1. Don’t Break the Habit – The easiest way to keep things going is simply not to stop. Avoid long breaks in exercising or rebuilding the habit will take some effort. This may be advice a little too late for some people. But if you have an exercise habit going, don’t drop it at the first sign of trouble.
    2. Reward Showing Up – Woody Allen once said that, “Half of life is showing up.” I’d argue that 90% of making a habit is just making the effort to get there. You can worry about your weight, amount of laps you run or the amount you can bench press later.
    3. Commit for Thirty Days – Make a commitment to go every day (even just for 20 minutes) for one month. This will solidify the exercise habit. By making a commitment you also take pressure off yourself in the first weeks back of deciding whether to go.
    4. Make it Fun – If you don’t enjoy yourself at the gym, it is going to be hard to keep it a habit. There are thousands of ways you can move your body and exercise, so don’t give up if you’ve decided lifting weights or doing crunches isn’t for you. Many large fitness centers will offer a range of programs that can suit your tastes.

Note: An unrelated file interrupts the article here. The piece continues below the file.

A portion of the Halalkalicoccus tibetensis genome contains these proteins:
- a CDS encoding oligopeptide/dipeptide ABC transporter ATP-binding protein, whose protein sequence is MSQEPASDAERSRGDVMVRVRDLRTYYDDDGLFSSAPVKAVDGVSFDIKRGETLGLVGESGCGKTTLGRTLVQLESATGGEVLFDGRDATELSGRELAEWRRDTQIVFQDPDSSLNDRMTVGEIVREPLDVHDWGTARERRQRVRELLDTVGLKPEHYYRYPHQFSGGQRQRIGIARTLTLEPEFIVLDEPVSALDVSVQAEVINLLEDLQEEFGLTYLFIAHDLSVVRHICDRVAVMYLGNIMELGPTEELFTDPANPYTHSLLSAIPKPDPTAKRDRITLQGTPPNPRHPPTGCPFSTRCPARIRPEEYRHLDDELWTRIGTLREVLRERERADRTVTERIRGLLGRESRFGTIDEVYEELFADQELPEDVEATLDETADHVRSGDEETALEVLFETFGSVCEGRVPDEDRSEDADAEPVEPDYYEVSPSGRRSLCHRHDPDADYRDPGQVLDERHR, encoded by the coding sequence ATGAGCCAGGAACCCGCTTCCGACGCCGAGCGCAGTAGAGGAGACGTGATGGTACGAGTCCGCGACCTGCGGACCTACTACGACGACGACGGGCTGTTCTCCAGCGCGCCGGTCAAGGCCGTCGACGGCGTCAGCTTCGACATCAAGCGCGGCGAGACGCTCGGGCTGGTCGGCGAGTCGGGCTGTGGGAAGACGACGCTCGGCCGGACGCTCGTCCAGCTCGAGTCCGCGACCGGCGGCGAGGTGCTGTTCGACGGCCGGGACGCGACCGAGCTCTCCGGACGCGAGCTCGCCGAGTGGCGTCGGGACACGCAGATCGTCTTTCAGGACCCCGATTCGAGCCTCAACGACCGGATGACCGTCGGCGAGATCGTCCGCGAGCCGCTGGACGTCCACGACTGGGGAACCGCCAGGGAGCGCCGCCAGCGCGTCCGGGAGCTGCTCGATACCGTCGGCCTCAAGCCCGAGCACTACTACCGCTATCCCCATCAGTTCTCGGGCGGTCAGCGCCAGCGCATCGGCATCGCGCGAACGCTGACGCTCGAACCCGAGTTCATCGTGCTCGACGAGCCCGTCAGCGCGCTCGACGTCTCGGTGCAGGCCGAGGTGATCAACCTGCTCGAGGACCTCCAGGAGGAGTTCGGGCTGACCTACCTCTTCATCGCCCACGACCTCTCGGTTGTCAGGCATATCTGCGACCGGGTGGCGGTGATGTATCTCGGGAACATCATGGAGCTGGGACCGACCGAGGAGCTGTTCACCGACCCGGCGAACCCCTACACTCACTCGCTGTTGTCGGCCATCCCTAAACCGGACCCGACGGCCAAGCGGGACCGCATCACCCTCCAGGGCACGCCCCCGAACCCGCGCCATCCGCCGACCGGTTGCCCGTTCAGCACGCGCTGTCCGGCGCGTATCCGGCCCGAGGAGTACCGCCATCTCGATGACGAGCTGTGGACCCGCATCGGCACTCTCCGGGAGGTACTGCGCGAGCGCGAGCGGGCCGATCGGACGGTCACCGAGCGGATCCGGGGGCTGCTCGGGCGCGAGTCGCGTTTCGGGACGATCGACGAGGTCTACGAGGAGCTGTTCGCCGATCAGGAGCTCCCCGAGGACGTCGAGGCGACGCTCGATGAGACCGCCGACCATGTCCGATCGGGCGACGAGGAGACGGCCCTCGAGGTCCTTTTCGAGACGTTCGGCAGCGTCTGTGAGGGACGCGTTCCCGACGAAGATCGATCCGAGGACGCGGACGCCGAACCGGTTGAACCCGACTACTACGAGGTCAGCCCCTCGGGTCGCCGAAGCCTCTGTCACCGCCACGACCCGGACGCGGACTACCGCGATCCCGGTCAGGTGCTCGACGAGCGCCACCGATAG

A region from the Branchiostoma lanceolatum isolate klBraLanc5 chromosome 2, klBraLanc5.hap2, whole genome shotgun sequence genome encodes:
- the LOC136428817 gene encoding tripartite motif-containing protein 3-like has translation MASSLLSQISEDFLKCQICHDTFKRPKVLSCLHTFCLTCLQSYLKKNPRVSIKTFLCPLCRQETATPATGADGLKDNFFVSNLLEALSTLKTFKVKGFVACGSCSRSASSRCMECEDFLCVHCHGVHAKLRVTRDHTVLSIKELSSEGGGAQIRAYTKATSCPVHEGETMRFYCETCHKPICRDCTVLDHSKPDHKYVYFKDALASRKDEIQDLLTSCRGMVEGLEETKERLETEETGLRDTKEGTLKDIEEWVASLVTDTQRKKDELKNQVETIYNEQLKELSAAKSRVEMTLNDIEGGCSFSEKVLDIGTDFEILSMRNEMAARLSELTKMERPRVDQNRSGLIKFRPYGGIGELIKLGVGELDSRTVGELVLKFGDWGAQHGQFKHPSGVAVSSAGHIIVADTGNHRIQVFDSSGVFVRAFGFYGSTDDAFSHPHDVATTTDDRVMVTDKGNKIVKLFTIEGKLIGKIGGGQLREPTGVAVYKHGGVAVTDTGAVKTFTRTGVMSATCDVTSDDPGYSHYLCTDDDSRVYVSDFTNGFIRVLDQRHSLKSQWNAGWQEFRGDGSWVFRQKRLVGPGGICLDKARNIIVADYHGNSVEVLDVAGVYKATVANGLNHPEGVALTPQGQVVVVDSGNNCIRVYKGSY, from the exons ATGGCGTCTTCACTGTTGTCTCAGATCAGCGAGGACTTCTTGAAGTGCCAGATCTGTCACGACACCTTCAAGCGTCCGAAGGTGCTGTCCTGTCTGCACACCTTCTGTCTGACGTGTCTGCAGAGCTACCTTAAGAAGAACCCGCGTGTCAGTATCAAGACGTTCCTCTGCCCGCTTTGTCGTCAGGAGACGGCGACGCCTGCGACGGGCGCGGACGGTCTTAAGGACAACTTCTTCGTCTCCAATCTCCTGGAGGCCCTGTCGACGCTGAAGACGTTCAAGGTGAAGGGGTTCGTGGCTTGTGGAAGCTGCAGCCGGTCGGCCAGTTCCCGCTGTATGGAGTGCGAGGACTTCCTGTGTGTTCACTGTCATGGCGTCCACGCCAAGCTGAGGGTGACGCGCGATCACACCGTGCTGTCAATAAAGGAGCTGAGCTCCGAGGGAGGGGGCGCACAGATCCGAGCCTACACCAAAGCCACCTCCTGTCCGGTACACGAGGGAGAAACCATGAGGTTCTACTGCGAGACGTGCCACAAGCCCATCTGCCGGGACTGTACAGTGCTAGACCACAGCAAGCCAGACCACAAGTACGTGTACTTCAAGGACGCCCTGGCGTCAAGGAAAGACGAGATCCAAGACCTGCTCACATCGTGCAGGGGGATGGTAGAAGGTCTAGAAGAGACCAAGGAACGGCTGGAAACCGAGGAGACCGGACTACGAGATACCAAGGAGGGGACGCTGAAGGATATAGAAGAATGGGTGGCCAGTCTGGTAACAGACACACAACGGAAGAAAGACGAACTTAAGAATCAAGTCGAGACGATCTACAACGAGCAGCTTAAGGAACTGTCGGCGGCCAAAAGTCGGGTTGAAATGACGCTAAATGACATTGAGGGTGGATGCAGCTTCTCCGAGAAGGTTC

5. Schedule During Quiet Hours – Don’t put exercise time in a place where it will easily be pushed aside by something more important. Right after work or first thing in the morning are often good places to put it. Lunch-hour workouts might be too easy to skip if work demands start mounting.
    6. Get a Buddy – Grab a friend to join you. Having a social aspect to exercising can boost your commitment to the exercise habit.
    7. X Your Calendar – One person I know has the habit of drawing a red “X” through any day on the calendar he goes to the gym. The benefit of this is it quickly shows how long it has been since you’ve gone to the gym. Keeping a steady amount of X’s on your calendar is an easy way to motivate yourself.
    8. Enjoyment Before Effort – After you finish any work out, ask yourself what parts you enjoyed and what parts you did not. As a rule, the enjoyable aspects of your workout will get done and the rest will be avoided. By focusing on how you can make workouts more enjoyable, you can make sure you want to keep going to the gym.